Sam finds a really, really old computer at the heart of the Lair O' Letters, and it's full of vacuum tubes and hamster wheels, or whatever the hell made those things run back in the day. Thinking that the computer will be able to pinpoint fallen angels and warn Castiel while he's on his off-screen adventures, he wants to get the computer running again but doesn't know how. Maybe it needs new hamsters. While investigating the ancient machinery, Dean knocks over a jar of magic goo without noticing it. By the time the Winchesters get Charlie over to the LOL to fix the computer, the goo has formed a gross cocoon against the wall. Dean cuts open the cocoon and out pops L. Frank Baum's daughter Dorothy. She sealed herself in that jar with the Wicked Witch from Oz 75 years ago. Yeah, Oz is a real place, Baum was a Man of Letters and his daughter was/is a hunter.
The Wicked Witch is loose in the LOL and causing all kinds of mayhem, even though the place is supposed to be warded against all evil. She's looking for a key that will open a portal back to Oz so she can loose her flying monkeys on an unsuspecting Earth. For real, you guys. And nobody's like, "Whoa, hey, Oz is some kind of real dimension like Hell or Purgatory or whatever? Is this some new crap we have to worry about?" Everybody's trying to figure out how to get rid of Elphaba, because she's apparently unkillable. Nobody thinks to try the demon knife or angel blade on her, or seal her up in the jar again, but instead chase after her with magical poppy powder. Unsurprisingly, Elphaba kills Charlie in no time at all. Even more unsurprisingly, Dean has Ezekiel bring her back to life and then lies very unconvincingly about it.
Elphaba possesses both Dean and Sam, who then try to kill Charlie and Dorothy with some painfully terrible acting. It's pretty stunning, actually. Dorothy finds the ruby slippers she got off that one Wicked Witch she did manage to kill and passes them off to Charlie. This is odd in itself, because weren't they silver in the books and not ruby? Anyway, Charlie takes the weaponized slippers and stabs Elphaba with them just in time to keep the witch from retrieving her evil monkeys. Is she dead, or did she escape back to Oz? Maybe they should have tried dropping a house on this one, too, just to make sure.
In the end, Dorothy takes Charlie with her to Oz to continue fighting the good fight, and to look for Toto, who hopefully hasn't been dead for the last 75 years. For most of the episode, Sam has been adamant that the LOL is their workplace, and not their home, but has a change of heart just in time to utter that iconic line... "There's no place like home." Lordy. Stay tuned for the full recap.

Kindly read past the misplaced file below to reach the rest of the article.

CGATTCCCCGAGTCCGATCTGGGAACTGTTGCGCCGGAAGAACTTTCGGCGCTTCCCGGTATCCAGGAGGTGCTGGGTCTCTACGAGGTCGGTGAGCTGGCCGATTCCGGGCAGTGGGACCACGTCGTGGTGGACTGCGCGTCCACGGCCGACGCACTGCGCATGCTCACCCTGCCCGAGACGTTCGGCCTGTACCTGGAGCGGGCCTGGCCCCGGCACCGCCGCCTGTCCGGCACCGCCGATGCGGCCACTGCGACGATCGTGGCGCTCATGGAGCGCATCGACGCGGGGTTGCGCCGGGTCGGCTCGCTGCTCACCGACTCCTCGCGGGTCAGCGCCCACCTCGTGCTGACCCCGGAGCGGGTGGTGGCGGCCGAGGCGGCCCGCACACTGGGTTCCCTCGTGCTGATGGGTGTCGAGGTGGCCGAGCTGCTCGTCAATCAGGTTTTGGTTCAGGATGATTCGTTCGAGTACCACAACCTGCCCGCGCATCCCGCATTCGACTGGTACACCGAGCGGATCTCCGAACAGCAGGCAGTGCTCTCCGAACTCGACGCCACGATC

THEN! The Winchesters met a young lady named Charlie Bradbury, who helped them out a few times with her amazing computer skillz. Charlie thought she might become a hunter, which gave the brothers pause until they saw her amazing gun skillz. They extended to her an open invitation to the Lair O' Letters, which they'd once been told was the "safest place on earth," because it was "warded against any evil ever created." Why they would remind us of this and then completely ignore it later in the episode is a mystery that not even Charlie with any number of her amazing skillz could solve.
NOW! Or, according to the date on the screen, 1935. Everything's in black and white to make everything look extra old-fashioned. A man opens up the little puzzle box that the Men of Letters like to keep their secret keys in. It's like the kiddie version of the Lament Configuration. Majestic music plays as he and another man unlock the door to the LOL and make their way down to the darkened hub. They each sit down at what passed for a computer station back then and plug in something that could be a vacuum tube or a fancy pepper shaker. "Protocols complete!" announces the older of the two men. "James Haggerty," he introduces himself. "Peter Jenkins," says the one who looks like Doogie Howser. They shake hands and beam with pride over their accomplishment. Then they notice nothing seems to be happening. "Did we do everything right?" young Jenkins asks.
As if to answer his question, the lights come up all around the LOL. Machinery hums from elsewhere in the building. "It took three years to build this dump," Haggerty notes, his nose in the air. "Dump," Jenkins repeats, disbelieving. "This 'dump' is the last, true beacon of light in a world gone topsy-turvy! This 'dump' is the epicenter of the ultimate chess match between good and evil!"
It takes but six months for the shine to wear off. "What a dump," Jenkins sighs as he and Haggerty engage in a literal chess match. "You know, when I got this assignment, I thought there'd be, I dunno, excitement? Adventure?" Haggerty takes a hit off his flask and says, "There's nothing worse than adventure, my boy." The phone rings on the table beside them. Instead of a dial, it just has one big button with the MOL's secret symbol on it. Haggerty chastises somebody on the other end of the line for not knowing the correct password. "There's protocol here, young lady," he reminds her. He listens a little more, then appears to decide that they can forgo protocol this one time and invites her over. "Damn hunter," Haggerty grumbles, then elucidates when Jenkins looks puzzled: "Frank's kid." Jenkins is awestruck, because it seems this Frank person did something amazing for his daughter.